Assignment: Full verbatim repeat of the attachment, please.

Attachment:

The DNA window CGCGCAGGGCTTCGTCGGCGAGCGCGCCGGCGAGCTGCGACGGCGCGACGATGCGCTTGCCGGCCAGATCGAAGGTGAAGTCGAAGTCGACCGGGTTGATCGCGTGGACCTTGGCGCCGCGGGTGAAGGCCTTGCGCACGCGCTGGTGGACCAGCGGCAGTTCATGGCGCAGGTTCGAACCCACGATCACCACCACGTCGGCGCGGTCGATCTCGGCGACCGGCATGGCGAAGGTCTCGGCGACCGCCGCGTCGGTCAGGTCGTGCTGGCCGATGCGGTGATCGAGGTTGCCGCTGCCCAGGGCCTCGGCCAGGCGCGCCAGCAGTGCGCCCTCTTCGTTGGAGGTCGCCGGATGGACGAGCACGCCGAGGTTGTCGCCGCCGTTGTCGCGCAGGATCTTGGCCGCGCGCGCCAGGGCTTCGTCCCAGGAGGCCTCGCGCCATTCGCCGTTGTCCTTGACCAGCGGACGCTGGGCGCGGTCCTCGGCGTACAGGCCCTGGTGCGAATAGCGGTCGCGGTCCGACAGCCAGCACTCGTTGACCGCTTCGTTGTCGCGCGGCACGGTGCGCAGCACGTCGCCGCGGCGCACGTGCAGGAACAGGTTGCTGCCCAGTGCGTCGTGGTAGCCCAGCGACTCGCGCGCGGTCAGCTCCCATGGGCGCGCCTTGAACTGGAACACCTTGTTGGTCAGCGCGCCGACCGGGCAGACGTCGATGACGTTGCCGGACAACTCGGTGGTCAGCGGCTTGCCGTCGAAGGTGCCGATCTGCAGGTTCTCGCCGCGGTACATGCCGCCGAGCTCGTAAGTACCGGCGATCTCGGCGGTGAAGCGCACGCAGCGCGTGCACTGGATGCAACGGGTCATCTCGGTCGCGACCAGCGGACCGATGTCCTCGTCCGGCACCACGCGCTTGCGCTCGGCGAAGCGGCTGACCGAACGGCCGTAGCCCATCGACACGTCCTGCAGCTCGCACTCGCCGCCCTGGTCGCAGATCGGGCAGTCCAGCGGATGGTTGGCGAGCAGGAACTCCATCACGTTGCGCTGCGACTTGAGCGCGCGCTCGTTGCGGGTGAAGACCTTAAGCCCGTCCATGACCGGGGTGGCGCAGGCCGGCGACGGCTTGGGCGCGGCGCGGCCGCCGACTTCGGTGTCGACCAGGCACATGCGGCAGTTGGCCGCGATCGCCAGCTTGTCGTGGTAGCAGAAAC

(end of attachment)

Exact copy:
The DNA window CGCGCAGGGCTTCGTCGGCGAGCGCGCCGGCGAGCTGCGACGGCGCGACGATGCGCTTGCCGGCCAGATCGAAGGTGAAGTCGAAGTCGACCGGGTTGATCGCGTGGACCTTGGCGCCGCGGGTGAAGGCCTTGCGCACGCGCTGGTGGACCAGCGGCAGTTCATGGCGCAGGTTCGAACCCACGATCACCACCACGTCGGCGCGGTCGATCTCGGCGACCGGCATGGCGAAGGTCTCGGCGACCGCCGCGTCGGTCAGGTCGTGCTGGCCGATGCGGTGATCGAGGTTGCCGCTGCCCAGGGCCTCGGCCAGGCGCGCCAGCAGTGCGCCCTCTTCGTTGGAGGTCGCCGGATGGACGAGCACGCCGAGGTTGTCGCCGCCGTTGTCGCGCAGGATCTTGGCCGCGCGCGCCAGGGCTTCGTCCCAGGAGGCCTCGCGCCATTCGCCGTTGTCCTTGACCAGCGGACGCTGGGCGCGGTCCTCGGCGTACAGGCCCTGGTGCGAATAGCGGTCGCGGTCCGACAGCCAGCACTCGTTGACCGCTTCGTTGTCGCGCGGCACGGTGCGCAGCACGTCGCCGCGGCGCACGTGCAGGAACAGGTTGCTGCCCAGTGCGTCGTGGTAGCCCAGCGACTCGCGCGCGGTCAGCTCCCATGGGCGCGCCTTGAACTGGAACACCTTGTTGGTCAGCGCGCCGACCGGGCAGACGTCGATGACGTTGCCGGACAACTCGGTGGTCAGCGGCTTGCCGTCGAAGGTGCCGATCTGCAGGTTCTCGCCGCGGTACATGCCGCCGAGCTCGTAAGTACCGGCGATCTCGGCGGTGAAGCGCACGCAGCGCGTGCACTGGATGCAACGGGTCATCTCGGTCGCGACCAGCGGACCGATGTCCTCGTCCGGCACCACGCGCTTGCGCTCGGCGAAGCGGCTGACCGAACGGCCGTAGCCCATCGACACGTCCTGCAGCTCGCACTCGCCGCCCTGGTCGCAGATCGGGCAGTCCAGCGGATGGTTGGCGAGCAGGAACTCCATCACGTTGCGCTGCGACTTGAGCGCGCGCTCGTTGCGGGTGAAGACCTTAAGCCCGTCCATGACCGGGGTGGCGCAGGCCGGCGACGGCTTGGGCGCGGCGCGGCCGCCGACTTCGGTGTCGACCAGGCACATGCGGCAGTTGGCCGCGATCGCCAGCTTGTCGTGGTAGCAGAAAC